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WILLIAM STUBBS Seventeen lectures on the study of medieval and modern history and kindred subjects


Sir John Froissart's Chronicles of England, France, Spain and the Ajoining Countries from the latter part of the reign of Edward II to the coronation of Henry IV in 12 volumes 

Chronicles of Enguerrand De Monstrelet (Sir John Froissart's Chronicles continuation) in 13 volumes 

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Seventeen lectures on the study of medieval and modern history and kindred subjects
page 336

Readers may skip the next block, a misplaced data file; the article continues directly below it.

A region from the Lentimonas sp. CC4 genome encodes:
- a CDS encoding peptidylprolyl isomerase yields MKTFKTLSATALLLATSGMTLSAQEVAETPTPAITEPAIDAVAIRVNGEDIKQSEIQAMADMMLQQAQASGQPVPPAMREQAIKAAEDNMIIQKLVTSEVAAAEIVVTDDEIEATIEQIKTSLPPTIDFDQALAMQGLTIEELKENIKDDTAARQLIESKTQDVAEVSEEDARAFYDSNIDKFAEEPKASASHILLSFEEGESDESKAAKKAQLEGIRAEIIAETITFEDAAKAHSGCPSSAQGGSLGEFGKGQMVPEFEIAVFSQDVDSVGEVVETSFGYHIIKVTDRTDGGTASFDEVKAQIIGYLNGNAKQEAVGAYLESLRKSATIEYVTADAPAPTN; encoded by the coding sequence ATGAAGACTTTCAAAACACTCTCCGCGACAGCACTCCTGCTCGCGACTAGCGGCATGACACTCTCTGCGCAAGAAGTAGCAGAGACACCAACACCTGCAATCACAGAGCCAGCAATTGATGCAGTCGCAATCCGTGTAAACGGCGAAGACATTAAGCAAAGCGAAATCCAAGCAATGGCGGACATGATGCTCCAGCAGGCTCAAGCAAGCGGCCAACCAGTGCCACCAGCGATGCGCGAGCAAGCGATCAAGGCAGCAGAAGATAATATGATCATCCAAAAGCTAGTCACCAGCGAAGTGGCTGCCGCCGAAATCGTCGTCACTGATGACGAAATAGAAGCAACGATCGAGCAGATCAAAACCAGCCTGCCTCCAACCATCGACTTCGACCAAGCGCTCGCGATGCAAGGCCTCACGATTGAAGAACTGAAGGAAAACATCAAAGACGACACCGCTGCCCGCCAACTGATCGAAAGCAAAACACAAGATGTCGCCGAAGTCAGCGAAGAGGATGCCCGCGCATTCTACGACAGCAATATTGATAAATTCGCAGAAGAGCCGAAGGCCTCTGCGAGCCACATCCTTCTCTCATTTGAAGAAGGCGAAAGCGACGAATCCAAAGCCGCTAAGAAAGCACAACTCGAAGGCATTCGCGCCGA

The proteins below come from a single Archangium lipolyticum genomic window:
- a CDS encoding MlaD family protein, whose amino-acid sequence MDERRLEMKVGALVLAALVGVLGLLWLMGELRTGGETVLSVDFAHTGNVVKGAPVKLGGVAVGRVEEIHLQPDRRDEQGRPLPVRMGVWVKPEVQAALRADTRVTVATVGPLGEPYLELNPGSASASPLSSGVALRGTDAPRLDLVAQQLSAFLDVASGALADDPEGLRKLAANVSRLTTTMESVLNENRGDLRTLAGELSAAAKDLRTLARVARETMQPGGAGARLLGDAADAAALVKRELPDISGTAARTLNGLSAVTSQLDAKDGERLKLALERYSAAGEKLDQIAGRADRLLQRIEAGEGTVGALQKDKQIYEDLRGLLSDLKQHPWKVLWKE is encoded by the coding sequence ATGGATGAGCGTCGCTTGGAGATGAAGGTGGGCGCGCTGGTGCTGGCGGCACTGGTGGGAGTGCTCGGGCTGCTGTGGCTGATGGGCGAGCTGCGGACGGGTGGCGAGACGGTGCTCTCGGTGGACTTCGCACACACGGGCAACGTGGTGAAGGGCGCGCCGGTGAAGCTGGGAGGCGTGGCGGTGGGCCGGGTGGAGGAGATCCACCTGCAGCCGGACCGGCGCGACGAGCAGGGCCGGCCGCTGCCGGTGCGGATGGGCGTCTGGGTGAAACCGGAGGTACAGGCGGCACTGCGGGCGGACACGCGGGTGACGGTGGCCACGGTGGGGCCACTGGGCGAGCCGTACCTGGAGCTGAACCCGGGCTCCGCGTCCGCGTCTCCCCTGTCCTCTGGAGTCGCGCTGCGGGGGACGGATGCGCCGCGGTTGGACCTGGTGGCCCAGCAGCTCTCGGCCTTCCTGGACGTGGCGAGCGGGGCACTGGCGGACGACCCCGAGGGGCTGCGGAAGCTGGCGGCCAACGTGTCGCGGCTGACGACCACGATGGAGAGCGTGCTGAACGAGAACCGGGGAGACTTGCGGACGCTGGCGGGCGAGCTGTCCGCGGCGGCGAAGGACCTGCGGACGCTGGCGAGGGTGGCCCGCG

LATER PARLIAMENTS. [XII. 33° in parliament. After some delay two committees are, on the 23rd, appointed to draw up alternative schemes for the king's approval on the following Sunday; the king approves apparently that which is subsequently chosen. It goes down in Cromwell's hand to the Convocation and is accepted there on June 2. Between June 7 and June 16 it passes the Lords, and the Commons also adopt it before the 28th, on which day the session ends. Of the other important acts of the session that which empowered the king to create new sees was passed through the whole of its stages in both houses in one day : the Proclamation Act, and another for the rehabilitation of the religious, were, on the other hand, rejected by the Commons, redrawn, and passed after several days' discussion. I must now pass very briefly over the incidents of the remaining parliaments. In that of 1540 the king's matrimonial relations with Anne of Cleves were, by petition of parliament, referred to and discussed in the convocations : the abbots finally disappeared from parliament; the House of Lords agreed that Mondays, Wednesdays, and Fridays should be devoted, by the Royal Commissioners appointed for the purpose, to the preparation of measures of religious reform. Bishop Tunstall is bold enough to draw up a protest against the subsidy, but this is the only trace of opposition. Cromwell's fall was sudden and without sympathy; the Bill of Attainder for^ treason passed the House of Lords without an opposing vote ; the Commons added attaint for heresy as well as for treason ; not a voice seems to have been raised for him. Nay, in the House of Lords not a single measure of the king's was opposed at all, and it is left on record in the most unsentimental of all registers, the Journals of the Lords, that not a single division occurred during the whole session. In 1542, in the same way, no protest is made against the sacrifice of Catharine Howard.

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